[keycloak-dev] User-managed permissions
Pedro Igor Silva
psilva at redhat.com
Thu Mar 23 14:43:44 EDT 2017
I think a database still makes sense. What we put on top of that is the
AFAIK, that is what most of these social networks do, some of them use a
database (e.g.: MySQL) but also different other things on top of it
to avoid unnecessary hits. Usually these social networks are OK with
eventual inconsistency. In our case, I'm not sure if we want to allow that.
>From a database perspective there are some tricks like partitioning data.
In addition with a good and smart cache layer on top of it.
But yes, that is not something trivial to do considering the amount of data
we can be managing. Hope we can start doing some prototypes soon and see
how it goes.
On Thu, Mar 23, 2017 at 12:35 PM, Marek Posolda <mposolda at redhat.com> wrote:
> I was wondering about the use-case when users manage permissions to
> their own objects. It seems that proper support for this can be very
> challenging for the amount of DB space.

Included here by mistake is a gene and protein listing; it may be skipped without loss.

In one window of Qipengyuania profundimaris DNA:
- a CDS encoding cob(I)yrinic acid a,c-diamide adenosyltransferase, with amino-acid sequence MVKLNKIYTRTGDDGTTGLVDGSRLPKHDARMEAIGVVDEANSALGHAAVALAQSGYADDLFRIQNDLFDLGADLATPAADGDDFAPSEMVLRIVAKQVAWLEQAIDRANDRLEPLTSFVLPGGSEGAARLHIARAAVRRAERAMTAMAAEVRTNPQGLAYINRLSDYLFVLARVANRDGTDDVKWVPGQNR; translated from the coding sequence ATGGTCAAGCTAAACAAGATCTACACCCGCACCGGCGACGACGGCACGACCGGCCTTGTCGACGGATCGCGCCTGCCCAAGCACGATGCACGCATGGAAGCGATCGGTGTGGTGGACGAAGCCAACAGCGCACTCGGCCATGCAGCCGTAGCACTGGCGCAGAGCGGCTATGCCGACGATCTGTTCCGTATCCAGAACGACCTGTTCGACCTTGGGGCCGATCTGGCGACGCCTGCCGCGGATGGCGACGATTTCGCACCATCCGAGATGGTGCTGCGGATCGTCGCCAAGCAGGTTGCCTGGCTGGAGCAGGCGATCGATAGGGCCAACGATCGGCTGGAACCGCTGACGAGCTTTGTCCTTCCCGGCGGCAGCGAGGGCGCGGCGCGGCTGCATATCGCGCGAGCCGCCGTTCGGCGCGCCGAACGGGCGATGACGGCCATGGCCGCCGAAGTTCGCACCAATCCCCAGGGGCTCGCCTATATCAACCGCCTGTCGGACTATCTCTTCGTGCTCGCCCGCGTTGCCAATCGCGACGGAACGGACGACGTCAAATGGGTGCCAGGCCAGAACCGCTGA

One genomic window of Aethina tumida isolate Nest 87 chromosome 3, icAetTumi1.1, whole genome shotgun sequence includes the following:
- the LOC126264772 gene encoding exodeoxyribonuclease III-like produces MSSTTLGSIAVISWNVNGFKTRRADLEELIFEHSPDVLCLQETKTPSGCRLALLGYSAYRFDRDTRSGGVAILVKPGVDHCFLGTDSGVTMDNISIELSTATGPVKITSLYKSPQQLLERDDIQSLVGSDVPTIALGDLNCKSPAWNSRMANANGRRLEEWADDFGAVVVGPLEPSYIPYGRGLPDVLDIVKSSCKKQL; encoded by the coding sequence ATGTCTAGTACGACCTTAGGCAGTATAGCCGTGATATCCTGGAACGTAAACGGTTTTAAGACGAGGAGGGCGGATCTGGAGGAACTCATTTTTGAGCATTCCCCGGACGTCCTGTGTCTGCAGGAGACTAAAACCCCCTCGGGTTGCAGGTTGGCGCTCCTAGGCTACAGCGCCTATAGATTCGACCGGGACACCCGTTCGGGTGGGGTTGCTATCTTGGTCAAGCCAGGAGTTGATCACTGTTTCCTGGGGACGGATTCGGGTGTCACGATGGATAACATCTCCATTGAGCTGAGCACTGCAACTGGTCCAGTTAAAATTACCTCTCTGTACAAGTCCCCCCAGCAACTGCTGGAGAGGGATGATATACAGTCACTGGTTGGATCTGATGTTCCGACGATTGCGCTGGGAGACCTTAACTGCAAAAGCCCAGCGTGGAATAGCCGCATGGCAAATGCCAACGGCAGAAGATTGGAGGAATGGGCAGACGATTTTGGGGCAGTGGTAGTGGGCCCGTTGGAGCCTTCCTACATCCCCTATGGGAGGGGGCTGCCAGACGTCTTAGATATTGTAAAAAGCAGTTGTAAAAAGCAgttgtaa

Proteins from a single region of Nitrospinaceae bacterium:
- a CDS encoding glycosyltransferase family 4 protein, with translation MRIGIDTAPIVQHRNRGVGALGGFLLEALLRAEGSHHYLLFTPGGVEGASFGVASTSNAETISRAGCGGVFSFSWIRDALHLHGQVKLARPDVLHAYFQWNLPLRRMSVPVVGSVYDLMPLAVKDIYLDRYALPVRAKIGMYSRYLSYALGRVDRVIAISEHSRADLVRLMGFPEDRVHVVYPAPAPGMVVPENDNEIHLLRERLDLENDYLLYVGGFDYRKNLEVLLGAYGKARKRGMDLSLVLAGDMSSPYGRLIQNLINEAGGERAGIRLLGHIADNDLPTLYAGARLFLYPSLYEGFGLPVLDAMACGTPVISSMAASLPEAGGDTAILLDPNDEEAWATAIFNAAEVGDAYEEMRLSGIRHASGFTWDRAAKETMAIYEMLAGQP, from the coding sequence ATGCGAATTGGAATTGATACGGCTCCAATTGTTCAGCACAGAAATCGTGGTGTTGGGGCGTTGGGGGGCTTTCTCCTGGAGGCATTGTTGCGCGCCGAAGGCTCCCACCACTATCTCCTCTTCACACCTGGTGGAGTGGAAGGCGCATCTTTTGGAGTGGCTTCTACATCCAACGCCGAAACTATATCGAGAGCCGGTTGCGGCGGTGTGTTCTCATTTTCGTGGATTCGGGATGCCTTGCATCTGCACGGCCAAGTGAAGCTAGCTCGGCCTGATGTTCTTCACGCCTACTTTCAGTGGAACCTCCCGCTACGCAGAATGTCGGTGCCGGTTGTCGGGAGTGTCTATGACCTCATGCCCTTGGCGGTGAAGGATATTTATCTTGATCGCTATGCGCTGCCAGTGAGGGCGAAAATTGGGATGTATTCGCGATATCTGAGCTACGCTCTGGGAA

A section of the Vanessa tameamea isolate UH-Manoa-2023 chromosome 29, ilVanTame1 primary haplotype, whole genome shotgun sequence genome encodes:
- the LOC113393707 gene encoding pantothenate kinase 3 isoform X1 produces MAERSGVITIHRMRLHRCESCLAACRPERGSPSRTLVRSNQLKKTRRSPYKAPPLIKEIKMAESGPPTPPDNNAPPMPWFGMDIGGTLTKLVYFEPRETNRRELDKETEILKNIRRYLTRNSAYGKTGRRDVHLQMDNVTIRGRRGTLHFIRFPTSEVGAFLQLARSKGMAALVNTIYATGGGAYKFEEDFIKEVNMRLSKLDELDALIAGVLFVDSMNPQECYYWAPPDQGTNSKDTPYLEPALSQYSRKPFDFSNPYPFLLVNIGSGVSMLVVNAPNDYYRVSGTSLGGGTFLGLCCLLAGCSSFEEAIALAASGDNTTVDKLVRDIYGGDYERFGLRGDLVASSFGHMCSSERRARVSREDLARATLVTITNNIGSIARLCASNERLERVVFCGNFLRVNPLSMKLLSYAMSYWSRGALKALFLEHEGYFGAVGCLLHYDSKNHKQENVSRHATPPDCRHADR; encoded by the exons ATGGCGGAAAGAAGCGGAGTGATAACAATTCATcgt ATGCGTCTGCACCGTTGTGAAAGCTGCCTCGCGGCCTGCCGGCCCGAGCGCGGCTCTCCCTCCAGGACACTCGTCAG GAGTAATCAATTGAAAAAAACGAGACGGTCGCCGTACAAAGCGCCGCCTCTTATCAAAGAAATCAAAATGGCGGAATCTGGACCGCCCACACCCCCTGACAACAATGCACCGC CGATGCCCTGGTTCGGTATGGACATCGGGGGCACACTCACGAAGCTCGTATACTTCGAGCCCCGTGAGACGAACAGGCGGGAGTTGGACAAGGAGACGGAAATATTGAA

> For example: I have 1000 documents and I have 1000 users. I want to be
> able to define fine-grained permissions and be able to define that user
> "john" is able to see document-1 and document-2, but not document-3 etc.
> So I can end with up to:
> count of users * number of documents = 1000 users * 1000 documents =
> 1000000 permission records in DB
> When authorization scopes (actions) come into play and I want to specify
> that "john" is able just to "read" document-1 when "alice" is able to
> "read", "update" and "comment" on document-1, I may end up with 5
> million objects in DB (assuming I have 5 actions).
> We can do something like divide documents into "groups" and grant the
> permission just per group. But for example Google allows to group things
> (you can put more photos into one photoalbum and share whole photoalbum
> with user "john"), but also define fine-grained permission (share just
> single photo with user "john").
> My estimation is, that using for JPA for save such data is likely not
> feasible. And I bet that Google is really using something different :-)
> Maybe we need to restore Mongo or some other similar DB type for manage
> this stuff? Or is it something where the "Nearby policy evaluation" can
> help and permissions data would rather need to be saved by the
> application itself?
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